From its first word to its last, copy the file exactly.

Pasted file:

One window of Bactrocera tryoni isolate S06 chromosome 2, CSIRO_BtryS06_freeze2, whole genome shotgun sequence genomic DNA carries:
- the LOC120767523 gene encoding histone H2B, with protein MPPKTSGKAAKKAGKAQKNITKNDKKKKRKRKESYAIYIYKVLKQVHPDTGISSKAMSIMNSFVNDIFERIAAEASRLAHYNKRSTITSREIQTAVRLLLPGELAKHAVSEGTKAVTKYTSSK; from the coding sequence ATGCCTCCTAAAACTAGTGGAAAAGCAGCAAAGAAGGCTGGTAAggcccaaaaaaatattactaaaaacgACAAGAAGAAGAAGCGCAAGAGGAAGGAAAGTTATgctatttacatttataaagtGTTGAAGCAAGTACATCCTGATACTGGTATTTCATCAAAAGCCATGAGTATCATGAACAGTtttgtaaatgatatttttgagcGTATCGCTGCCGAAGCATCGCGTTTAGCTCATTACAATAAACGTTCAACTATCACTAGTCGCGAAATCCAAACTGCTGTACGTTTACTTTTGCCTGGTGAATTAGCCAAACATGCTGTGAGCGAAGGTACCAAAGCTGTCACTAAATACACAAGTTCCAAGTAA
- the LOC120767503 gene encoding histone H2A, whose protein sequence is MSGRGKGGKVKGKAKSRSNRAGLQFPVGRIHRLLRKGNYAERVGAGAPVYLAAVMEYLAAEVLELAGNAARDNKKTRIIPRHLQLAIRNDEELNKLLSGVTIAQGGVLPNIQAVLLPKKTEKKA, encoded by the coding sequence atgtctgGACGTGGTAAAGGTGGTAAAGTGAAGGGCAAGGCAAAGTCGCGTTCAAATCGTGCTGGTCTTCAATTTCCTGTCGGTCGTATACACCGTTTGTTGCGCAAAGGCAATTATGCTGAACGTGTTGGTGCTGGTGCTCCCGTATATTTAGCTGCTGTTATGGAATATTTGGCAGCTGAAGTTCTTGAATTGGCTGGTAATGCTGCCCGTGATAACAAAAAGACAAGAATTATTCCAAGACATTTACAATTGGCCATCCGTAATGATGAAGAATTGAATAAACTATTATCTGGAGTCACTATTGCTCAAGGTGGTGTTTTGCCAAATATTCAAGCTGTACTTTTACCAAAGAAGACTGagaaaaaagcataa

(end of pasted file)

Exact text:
One window of Bactrocera tryoni isolate S06 chromosome 2, CSIRO_BtryS06_freeze2, whole genome shotgun sequence genomic DNA carries:
- the LOC120767523 gene encoding histone H2B, with protein MPPKTSGKAAKKAGKAQKNITKNDKKKKRKRKESYAIYIYKVLKQVHPDTGISSKAMSIMNSFVNDIFERIAAEASRLAHYNKRSTITSREIQTAVRLLLPGELAKHAVSEGTKAVTKYTSSK; from the coding sequence ATGCCTCCTAAAACTAGTGGAAAAGCAGCAAAGAAGGCTGGTAAggcccaaaaaaatattactaaaaacgACAAGAAGAAGAAGCGCAAGAGGAAGGAAAGTTATgctatttacatttataaagtGTTGAAGCAAGTACATCCTGATACTGGTATTTCATCAAAAGCCATGAGTATCATGAACAGTtttgtaaatgatatttttgagcGTATCGCTGCCGAAGCATCGCGTTTAGCTCATTACAATAAACGTTCAACTATCACTAGTCGCGAAATCCAAACTGCTGTACGTTTACTTTTGCCTGGTGAATTAGCCAAACATGCTGTGAGCGAAGGTACCAAAGCTGTCACTAAATACACAAGTTCCAAGTAA
- the LOC120767503 gene encoding histone H2A, whose protein sequence is MSGRGKGGKVKGKAKSRSNRAGLQFPVGRIHRLLRKGNYAERVGAGAPVYLAAVMEYLAAEVLELAGNAARDNKKTRIIPRHLQLAIRNDEELNKLLSGVTIAQGGVLPNIQAVLLPKKTEKKA, encoded by the coding sequence atgtctgGACGTGGTAAAGGTGGTAAAGTGAAGGGCAAGGCAAAGTCGCGTTCAAATCGTGCTGGTCTTCAATTTCCTGTCGGTCGTATACACCGTTTGTTGCGCAAAGGCAATTATGCTGAACGTGTTGGTGCTGGTGCTCCCGTATATTTAGCTGCTGTTATGGAATATTTGGCAGCTGAAGTTCTTGAATTGGCTGGTAATGCTGCCCGTGATAACAAAAAGACAAGAATTATTCCAAGACATTTACAATTGGCCATCCGTAATGATGAAGAATTGAATAAACTATTATCTGGAGTCACTATTGCTCAAGGTGGTGTTTTGCCAAATATTCAAGCTGTACTTTTACCAAAGAAGACTGagaaaaaagcataa